Thursday, March 16, 2006

Last night, Sarah, Sharon and I got together. I had roti for the first time while we watched an interesting movie at Sarah's house.

The Constant Gardener was really good. Although anyone with hearing problems should TURN IT UP. There are some seriously low-talkers in this one. Good thing, too, as there's a bit of intrigue going on here. But seriously, I have enough trouble with British accents without dealing with whispers.

Anyway, it was one of those movies I've been meaning to see for a long time. It's been talked about quite a bit in this awards season. But you know, it was nothing like what I thought it was going to be.

It's about the Evil Big Pharma and it made me SO glad that I am no longer doing their dirty work - convincing people that they're sick and need drugs. It was quite soul-destroying, to be honest.

It makes me so sad when I hear about what the big pharmas will do to make some bucks. I mean, I know about it first hand - they certainly had a lot to spend on "not marketing" to consumers (it is against the law in Canada to advertise prescription drugs to consumers). They are tricky and pushy and will do anything to increase the number of scripts docs write.

And in this movie, they even go so far as to fix their drug trials and expending the expendable. Now, this movie is a work of fiction, but we don't know that it's not happening. I hope that it's not because it hurts my heart that real people - even politicians and pharma execs are born, have a family and love them - could orchestrate such abominations; could have such little regard for human beings.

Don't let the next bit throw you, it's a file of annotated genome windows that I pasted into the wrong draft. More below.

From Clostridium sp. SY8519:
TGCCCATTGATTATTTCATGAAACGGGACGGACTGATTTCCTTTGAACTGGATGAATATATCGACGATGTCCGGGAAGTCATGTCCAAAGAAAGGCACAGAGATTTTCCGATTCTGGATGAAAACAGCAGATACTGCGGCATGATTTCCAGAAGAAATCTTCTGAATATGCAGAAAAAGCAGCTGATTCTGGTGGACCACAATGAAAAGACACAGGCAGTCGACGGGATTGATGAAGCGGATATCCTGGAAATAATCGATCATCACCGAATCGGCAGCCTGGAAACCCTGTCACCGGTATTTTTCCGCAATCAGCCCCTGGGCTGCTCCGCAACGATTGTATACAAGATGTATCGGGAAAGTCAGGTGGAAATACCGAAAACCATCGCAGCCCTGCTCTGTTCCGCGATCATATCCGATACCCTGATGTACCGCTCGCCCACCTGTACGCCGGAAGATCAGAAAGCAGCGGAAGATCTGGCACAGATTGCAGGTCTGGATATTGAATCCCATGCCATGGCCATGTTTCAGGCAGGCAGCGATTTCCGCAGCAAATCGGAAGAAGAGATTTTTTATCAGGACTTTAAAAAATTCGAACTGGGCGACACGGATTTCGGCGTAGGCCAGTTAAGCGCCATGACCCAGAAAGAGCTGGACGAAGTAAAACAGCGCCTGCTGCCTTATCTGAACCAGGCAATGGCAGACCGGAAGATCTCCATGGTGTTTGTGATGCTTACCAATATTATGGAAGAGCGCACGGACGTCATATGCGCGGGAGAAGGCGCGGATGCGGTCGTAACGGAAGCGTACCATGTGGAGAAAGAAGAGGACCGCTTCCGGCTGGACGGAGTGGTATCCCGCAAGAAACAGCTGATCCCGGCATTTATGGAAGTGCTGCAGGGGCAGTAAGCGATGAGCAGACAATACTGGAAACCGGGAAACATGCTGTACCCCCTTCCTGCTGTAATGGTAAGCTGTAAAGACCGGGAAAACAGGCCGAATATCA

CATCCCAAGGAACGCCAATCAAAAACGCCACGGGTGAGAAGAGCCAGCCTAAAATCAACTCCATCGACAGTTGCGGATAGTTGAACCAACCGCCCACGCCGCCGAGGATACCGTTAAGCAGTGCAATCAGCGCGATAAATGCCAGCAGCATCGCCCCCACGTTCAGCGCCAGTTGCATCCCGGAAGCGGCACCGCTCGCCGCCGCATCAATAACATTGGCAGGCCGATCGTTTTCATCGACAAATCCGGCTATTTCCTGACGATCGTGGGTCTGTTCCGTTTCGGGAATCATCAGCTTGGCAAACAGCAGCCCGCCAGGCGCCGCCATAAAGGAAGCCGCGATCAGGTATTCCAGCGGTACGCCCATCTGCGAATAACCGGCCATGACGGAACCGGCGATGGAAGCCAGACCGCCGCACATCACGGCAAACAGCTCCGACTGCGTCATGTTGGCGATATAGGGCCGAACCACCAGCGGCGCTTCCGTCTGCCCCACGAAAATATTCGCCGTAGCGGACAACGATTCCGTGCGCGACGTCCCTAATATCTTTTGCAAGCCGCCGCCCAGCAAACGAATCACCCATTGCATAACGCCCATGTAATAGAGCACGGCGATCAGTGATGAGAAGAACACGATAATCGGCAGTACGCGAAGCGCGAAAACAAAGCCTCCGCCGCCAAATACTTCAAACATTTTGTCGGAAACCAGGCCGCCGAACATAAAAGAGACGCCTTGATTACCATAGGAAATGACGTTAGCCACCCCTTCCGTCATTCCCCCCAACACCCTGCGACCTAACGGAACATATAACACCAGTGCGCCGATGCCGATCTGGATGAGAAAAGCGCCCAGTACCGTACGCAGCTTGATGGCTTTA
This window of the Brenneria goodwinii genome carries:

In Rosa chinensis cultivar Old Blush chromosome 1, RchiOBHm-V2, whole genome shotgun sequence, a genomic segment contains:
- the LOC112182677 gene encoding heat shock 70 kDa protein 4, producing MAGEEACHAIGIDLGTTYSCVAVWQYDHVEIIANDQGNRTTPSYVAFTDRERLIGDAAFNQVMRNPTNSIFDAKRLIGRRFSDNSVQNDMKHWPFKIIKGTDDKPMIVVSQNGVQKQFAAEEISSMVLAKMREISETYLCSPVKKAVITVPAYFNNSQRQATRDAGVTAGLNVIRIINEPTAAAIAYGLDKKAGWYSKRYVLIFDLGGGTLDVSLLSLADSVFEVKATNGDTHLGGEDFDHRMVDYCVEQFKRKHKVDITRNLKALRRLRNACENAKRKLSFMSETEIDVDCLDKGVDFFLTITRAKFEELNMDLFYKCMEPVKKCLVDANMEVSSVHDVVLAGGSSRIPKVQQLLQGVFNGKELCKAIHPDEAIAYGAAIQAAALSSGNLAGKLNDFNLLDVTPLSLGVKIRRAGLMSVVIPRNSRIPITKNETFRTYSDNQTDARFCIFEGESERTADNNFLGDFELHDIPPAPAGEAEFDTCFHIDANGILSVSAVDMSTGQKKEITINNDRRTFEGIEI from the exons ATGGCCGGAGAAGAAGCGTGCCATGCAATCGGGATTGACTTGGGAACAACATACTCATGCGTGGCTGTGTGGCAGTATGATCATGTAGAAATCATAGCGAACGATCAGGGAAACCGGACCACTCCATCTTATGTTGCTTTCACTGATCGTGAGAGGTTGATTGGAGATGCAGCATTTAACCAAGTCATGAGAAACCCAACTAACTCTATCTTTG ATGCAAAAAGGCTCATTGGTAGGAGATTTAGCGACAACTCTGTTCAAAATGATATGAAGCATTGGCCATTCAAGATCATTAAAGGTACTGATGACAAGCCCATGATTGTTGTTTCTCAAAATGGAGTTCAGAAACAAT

But there was one poignant thought that jumped out of the movie for me: no, you can't help EVERYONE, but you can help the person in front of you right now.

I am often paralyzed by how bad things can be for so many people. I feel overwhelmed by sadness and an inability to do anything about it. All my possible actions seems so futile.

But you can help that one person that needs you right now because you CAN. That one person is as important as the one person that you are.

2 comments:

Anonymous said...

once upon a time my best friend would have been dead but for big pharma (Eli Lilly) that marketed Dr. Banting's big discovery of insulin.
Big paharma also had a huge role in helping develop the steroids that saved one child & the antibiotics that saved another
While any business, from brokers of snake oil to those who steal the oil from third world peoples, can be bad & hurtful , there is good that can still come from them in the end

Cathy said...

I understand that they do save people. I mean, I really do love my migraine medication (GSK's Amerge).

But I know what Pharma spends their research money on: it's not on cures. They're not really trying to figure out what causes migraines. They're trying to figure out how to get rid of the side effects.

And it's sad. I know that's why we give money to associations who fund the "good" research, but I just wish that business didn't have to be that way.

Why can't we just want to help mankind?